I spent the weekend—okay Friday and Saturday—manning the payment table at my family’s garage sale. Initially, I was skeptical of the entire endeavor because I did not want to spend the better part of a glorious spring weekend watching people sift through my stuff in the hopes of trading the ignominy for a dollar or two.
This attitude seemed like a total “first world problem” the more I sat and thought about the humble garage sale.
First, what was I going to do with all of this stuff. Sure, I could donate it to Goodwill, the Salvation Army, or the local Young Parents Network. Some of my children’s clothes and gear will make it to the YPN next week for sure, but it seems insane to merely drop off a car load or four of clothes, housewares, and what not on the unsuspecting folks at Goodwill. Too often we treat charitable organizations like free dumps to sort through and dispose of our unwanted stuff.
Some things even charitable organizations want nothing to do with because of liability concerns, like cribs and car seats. What do you do with these serviceable items when your children have decided that sleeping on the floor is the preferred option now? It seems silly to load up a car and take it all to the dump.
Besides, when all was said and done my wife and I netted over $1000 for a day’s worth of work. Not too shabby for selling stuff I would have gladly given away to someone who needed it. Heck, we did give away all of our baby boy clothes and other baby gear to a friend who was having their first child. I cannot imagine how much we might have netted with all of that gear available for sale.
Second, there is a lot of life in the stuff we have in storage. Children’s clothes, especially baby clothes, might last three months before the child grows out of them assuming the clothes are not destroyed by blowouts, vomit, or spills. I don’t have use for a box full of beer mirrors—gotta’ love Old Style—but someone might want some decoration for the so-sad “man cave.”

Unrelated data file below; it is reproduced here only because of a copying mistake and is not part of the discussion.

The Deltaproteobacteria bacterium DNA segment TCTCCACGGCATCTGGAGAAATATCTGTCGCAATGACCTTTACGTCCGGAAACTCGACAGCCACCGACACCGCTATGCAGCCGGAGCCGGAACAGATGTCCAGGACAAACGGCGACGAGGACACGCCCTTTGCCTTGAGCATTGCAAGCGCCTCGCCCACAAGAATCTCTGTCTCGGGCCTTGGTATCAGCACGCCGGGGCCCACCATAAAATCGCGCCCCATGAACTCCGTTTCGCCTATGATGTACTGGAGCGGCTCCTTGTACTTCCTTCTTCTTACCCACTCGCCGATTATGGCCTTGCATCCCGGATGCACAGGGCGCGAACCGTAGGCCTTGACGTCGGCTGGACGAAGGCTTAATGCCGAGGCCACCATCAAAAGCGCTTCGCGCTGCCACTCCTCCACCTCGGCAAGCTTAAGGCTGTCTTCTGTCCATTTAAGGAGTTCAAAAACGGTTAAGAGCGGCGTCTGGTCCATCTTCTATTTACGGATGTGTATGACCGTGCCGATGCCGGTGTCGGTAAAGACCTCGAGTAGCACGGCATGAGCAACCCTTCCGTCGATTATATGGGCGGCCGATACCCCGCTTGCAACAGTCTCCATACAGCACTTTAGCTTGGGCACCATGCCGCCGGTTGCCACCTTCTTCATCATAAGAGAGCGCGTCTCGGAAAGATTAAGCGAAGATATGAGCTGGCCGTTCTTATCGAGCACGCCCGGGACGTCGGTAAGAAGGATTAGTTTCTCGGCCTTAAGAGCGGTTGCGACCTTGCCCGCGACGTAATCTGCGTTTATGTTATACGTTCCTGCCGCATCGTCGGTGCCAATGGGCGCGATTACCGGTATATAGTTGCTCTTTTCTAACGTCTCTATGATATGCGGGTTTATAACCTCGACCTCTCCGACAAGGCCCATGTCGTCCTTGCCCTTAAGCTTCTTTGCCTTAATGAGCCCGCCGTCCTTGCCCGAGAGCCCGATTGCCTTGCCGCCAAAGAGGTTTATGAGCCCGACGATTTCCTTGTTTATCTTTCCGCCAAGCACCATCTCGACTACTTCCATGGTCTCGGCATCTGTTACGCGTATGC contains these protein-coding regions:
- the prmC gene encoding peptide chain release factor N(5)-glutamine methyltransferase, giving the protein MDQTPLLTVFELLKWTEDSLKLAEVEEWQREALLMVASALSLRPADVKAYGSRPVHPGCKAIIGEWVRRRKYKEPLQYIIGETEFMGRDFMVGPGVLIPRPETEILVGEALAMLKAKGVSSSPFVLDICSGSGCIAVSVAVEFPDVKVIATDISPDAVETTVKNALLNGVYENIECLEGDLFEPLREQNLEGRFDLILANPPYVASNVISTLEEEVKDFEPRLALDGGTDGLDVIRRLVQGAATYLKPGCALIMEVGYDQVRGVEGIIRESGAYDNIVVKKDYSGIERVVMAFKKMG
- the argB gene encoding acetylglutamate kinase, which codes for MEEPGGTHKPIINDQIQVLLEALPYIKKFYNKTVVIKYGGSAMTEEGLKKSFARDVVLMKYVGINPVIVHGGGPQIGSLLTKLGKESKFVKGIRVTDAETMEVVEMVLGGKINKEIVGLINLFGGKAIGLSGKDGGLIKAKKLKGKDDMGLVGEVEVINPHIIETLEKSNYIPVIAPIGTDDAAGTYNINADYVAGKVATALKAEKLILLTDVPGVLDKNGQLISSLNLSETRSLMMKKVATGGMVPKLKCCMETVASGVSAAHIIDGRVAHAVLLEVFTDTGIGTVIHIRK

Third, it is psychologically cleansing to get rid of stuff. I do not know what part of the brain the activity excites, but I feel so much better after clearing away dusty boxes full of stuff that I will never use again. Why do we keep all of this stuff? Why is there an entire industry dedicated to providing storage for the stuff that cannot fit into our homes anymore?
Maybe a better question is why we do we buy so much stuff?
Lastly, the city-wide or neighborhood-wide garage sale is like a community event. In the span of a day I saw more of my neighbors than I would over the course of a week or more. The people who were not having a sale at their house were out and about talking to the people having sales. A food truck could have done a massive business by parking nearby with all of the foot traffic. If there is one component of resiliency in the face of any kind of turmoil that is often overlooked it is community. We are stronger, in all aspects, when the community is strong.